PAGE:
Week of 16 June 2008
Update: Friday, 20 June 2008 08:45 -0500
- I'm going into high gear with the home forensics book, so updates here are likely to be infrequent and short.
Rats! I spent quite a bit of time yesterday trying to make an
experiment work. I finally gave up. I wanted to use it in the home
forensics book, under a title something like "Salicylate Assay Using
Visual Fluorimetry", but I just couldn't make it work.
a real fluorometer, it'd be easy enough to do, but fluorometers are
extremely expensive pieces of lab gear. You can get a cheap one for
$3,500, but it doesn't have the range to do what I wanted to do. Good
general-purpose spectrofluorometers start at about the price of
a new car and go up quickly from there. As usual, I wanted to do
on the (really) cheap; I was using a $13 portable fluorescent black
light as the excitation source and my Mark I human eyeball as the
The problem is, salicylate ions require an excitation
wavelength of about 315 nm, which is on the extreme edge of long-wavelength UV (black
light). My portable black light lamp is pretty wimpy to start with, and
I'm sure the amount of light it emits at 315 nm is just about
undetectable. Furthermore, salicylates emit at about 400 nm, which is
on the edge between violet visible light and ultraviolet, where the
sensitivity of the human eye is quite low. So, I didn't really expect
it to work, but I had to give it a try.
What I may do is a
visual fluorimetry session using something like luminol, which pumps
out lots of visible light. With that, I could at least illustrate the
concept of fluorimetry.
- Netflix must think I've lost my mind. Last Friday, they shipped me S1D1 of Eureka.
I mailed it back to them Monday, and they acknowledged receiving it
Tuesday morning. As soon as I got the email from them acknowledging
receipt, I added Eureka S1D1 to my queue and moved it to the top. A
couple hours later, I got email from them to say that they'd shipped me
Eureka S1D1 to arrive today.
So, did we like it so much that we
just had to watch it again, and so soon? Nope. We watched the first two
episodes of three on the disc, and I shipped it back not realizing that
we still had one left to watch. Oh, well.
Thanks to everyone who's made suggestions about visual fluorimetry of
salicylate ions. Several of them were quite elegant, but alas all of
them would require a substantial time investment. In addition to
keeping the lab sessions inexpensive, I need to keep them fairly short,
which means no construction of apparatus unless it can be done in a
matter of minutes rather than hours.
From a pedagogical
standpoint, what I want to illustrate is the use of fluorimetry to
determine concentration of specific solutes. In a real forensics lab,
most solutes of interest can be detected by fluorimetry at nanomolar
concentrations, many at picomolar, and some at femtomolar. But for
learning purposes, it's quite sufficient to use visual fluorimetry to
detect and quantify concentrations at even molar levels, and that's
easily done with a cheap black light tube and a fluorescent dye like
fluorescein (excitation 494 nm; emission 521 nm).
Still heads-down work on the forensics book. Today, I'm writing up a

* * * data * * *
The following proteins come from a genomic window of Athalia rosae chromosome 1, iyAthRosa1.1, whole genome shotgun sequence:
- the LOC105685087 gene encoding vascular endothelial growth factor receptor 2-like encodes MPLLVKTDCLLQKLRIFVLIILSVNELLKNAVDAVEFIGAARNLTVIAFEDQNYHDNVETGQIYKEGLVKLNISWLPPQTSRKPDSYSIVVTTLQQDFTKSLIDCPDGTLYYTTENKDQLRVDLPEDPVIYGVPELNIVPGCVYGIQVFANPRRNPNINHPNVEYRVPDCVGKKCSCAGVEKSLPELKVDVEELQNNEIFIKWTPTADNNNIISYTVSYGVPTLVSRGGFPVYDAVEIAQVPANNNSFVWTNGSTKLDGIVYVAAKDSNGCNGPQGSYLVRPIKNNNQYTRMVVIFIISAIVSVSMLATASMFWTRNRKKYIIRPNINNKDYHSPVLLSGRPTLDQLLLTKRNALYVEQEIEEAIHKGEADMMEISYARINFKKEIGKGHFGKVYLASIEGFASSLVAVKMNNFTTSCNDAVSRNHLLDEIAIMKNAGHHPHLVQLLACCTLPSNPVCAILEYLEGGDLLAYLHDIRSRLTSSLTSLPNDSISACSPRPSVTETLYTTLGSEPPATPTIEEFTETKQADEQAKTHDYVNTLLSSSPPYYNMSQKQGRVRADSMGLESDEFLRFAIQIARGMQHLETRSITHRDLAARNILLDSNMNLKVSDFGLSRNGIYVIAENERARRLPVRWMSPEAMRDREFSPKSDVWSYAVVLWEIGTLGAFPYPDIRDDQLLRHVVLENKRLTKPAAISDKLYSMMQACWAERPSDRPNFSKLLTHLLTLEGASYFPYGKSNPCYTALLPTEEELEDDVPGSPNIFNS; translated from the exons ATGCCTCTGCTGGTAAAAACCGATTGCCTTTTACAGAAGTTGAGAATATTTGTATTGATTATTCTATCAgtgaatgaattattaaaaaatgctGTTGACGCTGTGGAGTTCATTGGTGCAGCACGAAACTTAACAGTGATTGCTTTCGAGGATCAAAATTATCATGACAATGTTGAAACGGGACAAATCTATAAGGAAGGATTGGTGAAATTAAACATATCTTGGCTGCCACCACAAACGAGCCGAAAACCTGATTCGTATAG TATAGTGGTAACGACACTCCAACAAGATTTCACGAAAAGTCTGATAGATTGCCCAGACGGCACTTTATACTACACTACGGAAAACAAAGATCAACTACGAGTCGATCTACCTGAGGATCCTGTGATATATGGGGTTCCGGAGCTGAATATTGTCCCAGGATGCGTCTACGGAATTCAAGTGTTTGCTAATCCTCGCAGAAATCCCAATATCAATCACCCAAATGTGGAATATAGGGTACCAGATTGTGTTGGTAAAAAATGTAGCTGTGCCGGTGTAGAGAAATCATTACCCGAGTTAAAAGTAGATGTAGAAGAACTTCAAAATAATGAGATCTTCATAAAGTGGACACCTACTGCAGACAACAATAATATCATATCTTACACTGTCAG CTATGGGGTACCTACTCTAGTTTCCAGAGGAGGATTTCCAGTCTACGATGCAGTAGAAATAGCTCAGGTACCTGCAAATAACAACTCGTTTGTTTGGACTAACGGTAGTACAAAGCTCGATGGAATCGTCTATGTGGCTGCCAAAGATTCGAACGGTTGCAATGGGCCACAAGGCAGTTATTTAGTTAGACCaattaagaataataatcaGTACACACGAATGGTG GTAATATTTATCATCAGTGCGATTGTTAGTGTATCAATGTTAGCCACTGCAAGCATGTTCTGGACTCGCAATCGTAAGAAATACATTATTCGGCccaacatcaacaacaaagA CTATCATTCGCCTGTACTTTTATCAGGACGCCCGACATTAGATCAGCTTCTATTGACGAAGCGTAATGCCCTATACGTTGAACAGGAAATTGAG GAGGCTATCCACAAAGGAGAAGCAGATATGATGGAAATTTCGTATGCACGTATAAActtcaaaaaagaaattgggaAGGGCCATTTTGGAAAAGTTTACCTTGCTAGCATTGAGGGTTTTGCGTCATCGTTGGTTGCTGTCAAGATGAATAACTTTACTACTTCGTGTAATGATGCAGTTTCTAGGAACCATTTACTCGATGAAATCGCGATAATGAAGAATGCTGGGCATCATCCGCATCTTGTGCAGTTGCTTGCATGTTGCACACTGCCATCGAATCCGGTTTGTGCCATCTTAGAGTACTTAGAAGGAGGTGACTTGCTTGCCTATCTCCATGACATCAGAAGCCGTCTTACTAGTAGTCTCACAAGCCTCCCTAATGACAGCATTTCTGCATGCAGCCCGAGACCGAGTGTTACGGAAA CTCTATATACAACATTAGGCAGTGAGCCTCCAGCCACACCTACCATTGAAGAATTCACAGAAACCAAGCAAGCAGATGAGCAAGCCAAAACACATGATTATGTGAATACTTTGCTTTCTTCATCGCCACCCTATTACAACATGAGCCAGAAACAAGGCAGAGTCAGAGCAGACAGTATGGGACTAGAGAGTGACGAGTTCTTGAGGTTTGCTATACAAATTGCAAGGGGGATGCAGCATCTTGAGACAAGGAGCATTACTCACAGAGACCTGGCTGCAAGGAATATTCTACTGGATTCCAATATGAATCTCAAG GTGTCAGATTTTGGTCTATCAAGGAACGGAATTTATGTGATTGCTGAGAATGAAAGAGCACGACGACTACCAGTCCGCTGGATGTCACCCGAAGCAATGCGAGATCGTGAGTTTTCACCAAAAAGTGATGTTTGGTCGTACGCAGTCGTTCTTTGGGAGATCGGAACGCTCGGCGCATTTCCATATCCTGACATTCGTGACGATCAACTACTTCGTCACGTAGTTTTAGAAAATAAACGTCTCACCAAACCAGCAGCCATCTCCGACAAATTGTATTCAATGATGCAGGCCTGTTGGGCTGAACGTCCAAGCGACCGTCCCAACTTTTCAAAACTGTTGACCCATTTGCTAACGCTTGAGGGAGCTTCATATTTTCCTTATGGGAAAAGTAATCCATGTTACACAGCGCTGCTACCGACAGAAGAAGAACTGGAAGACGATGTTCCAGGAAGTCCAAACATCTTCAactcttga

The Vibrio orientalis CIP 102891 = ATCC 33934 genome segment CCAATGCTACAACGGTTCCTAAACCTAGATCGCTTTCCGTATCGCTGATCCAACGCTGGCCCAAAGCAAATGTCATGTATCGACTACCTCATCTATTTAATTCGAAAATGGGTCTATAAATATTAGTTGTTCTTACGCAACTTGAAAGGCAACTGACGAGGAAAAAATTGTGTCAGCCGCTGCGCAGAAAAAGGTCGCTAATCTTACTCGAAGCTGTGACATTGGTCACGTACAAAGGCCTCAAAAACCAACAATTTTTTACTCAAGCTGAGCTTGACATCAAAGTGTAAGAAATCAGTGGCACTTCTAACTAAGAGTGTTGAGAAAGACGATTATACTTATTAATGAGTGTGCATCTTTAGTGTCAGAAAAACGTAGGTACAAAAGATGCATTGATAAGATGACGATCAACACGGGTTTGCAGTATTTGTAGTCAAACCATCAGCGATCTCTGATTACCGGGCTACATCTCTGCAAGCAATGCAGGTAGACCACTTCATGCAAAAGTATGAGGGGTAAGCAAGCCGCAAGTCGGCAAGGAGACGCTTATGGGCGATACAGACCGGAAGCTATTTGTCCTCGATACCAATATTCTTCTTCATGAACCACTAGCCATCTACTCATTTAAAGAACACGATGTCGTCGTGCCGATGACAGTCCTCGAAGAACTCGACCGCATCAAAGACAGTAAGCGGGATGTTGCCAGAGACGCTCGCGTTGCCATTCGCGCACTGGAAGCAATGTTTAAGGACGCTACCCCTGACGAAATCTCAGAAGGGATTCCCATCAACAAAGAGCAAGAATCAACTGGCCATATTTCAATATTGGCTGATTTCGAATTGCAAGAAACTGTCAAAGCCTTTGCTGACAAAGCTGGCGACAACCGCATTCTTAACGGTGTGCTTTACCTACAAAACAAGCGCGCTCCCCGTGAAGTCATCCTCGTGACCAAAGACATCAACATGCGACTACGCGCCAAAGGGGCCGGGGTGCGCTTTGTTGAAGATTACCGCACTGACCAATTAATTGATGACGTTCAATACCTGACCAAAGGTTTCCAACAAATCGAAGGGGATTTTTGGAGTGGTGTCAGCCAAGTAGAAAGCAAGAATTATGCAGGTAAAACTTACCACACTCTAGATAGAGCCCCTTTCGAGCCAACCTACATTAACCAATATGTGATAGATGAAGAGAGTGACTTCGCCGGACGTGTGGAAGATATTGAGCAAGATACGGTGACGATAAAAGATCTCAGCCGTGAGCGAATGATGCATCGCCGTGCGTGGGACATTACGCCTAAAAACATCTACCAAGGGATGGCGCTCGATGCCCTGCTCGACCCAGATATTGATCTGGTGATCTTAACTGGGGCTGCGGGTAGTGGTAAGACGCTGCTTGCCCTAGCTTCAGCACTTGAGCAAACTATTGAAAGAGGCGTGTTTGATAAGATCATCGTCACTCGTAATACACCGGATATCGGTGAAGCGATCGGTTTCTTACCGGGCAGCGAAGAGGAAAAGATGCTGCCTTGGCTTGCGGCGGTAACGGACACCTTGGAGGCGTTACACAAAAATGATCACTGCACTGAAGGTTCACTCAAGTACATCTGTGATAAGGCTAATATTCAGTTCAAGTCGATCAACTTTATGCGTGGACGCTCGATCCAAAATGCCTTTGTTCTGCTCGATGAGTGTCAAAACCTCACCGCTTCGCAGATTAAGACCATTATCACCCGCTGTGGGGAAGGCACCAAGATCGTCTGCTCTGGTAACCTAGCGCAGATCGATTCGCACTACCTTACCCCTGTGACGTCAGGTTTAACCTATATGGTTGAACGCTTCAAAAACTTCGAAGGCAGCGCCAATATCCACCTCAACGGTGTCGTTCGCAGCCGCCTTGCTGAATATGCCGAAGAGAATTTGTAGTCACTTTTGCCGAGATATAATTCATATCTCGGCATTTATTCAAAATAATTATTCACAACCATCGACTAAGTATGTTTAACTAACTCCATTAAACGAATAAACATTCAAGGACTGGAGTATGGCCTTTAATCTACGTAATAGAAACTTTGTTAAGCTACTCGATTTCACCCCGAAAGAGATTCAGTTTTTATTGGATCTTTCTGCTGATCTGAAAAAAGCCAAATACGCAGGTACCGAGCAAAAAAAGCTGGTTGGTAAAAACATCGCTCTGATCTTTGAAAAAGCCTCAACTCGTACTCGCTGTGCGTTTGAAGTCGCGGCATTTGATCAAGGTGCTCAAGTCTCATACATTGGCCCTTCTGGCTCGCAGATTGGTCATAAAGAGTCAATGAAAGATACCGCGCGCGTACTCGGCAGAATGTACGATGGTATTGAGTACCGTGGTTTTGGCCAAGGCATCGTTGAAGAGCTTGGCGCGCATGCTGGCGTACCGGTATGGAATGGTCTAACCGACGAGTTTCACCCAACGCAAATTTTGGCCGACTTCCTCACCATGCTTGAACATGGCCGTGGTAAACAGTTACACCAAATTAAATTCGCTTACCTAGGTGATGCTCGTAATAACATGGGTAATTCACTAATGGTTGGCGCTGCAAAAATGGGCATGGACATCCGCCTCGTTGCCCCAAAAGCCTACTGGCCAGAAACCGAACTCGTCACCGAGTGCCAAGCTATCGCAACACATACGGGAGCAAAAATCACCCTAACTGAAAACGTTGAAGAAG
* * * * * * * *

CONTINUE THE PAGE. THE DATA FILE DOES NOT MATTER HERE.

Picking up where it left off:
segment about determining refractive index of glass fragments. Real
forensics labs do this by immersing the questioned sample in a series
of liquids of known refractive index, and that's exactly how we'll do
it. The problem is that real forensics labs typically use RI liquids
from Cargille Laboratories. A full set of those costs nearly $2,000.
The Cargille liquids are available individually in bottles of a
few mL, but even those are $17.50 each and we'd need a lot of them.
solution is to use various common liquids, from olive oil and
castor oil, both of which have RIs on the low end of the range of RIs
of glass fragments, through benzene, which has an RI about the middle
of the range, through clove oil, which has an RI on the high end.
I'll make a simplifying assumption that a mixture of two oils has an RI
proportional to the quantities of each.
For example, at 20 C,
olive oil has an RI of 1.466 and castor oil an RI of 1.482, so I'll
assume that a mixture of equal volumes of each has an RI of (1.466 +
1.482)/2 = 1.474. That's certainly not entirely accurate, but it's
close enough for what we're doing, and it beats paying $17.50 each for
a few mL of the Cargille liquids. With a few bucks worth of raw
liquids, I can put together a set of ten or a dozen RI liquids that
spans the range of glass fragment RIs and provides reasonable accuracy.
I want to use Mandelin Reagent for one of the drug testing lab sessions
in the home forensics book. Mandelin Reagent is made by dissolving 0.10
g of ammonium metavanadate in 10.0 mL of concentrated sulfuric acid.
The sulfuric acid is cheap and easy to come by, but the ammonium
metavanadate is a different story. Fisher Scientific sells it, but the
smallest bottle they have is 125 g for $77.
So I'm going to make
my own ammonium metavanadate using vanadium pentoxide as a starting
material, and write up the synthesis for the homechemlab.com subscriber
newsletter. Pottery supply stores sell relatively pure vanadium
pentoxide for about $15 a pound, and I suspect I'll be able to
buy a one-ounce bottle for a couple bucks. All I'll need
other than that is sodium carbonate and ammonium chloride, both of
which are cheap and readily available. I'll end up with 25 g of
ammonium metavanadate, or something close to that depending on yield,
for about three bucks' worth of materials and maybe half an hour
of my time.
1999, 2000, 2001, 2002, 2003, 2004, 2005, 2006, 2007, 2008 by Robert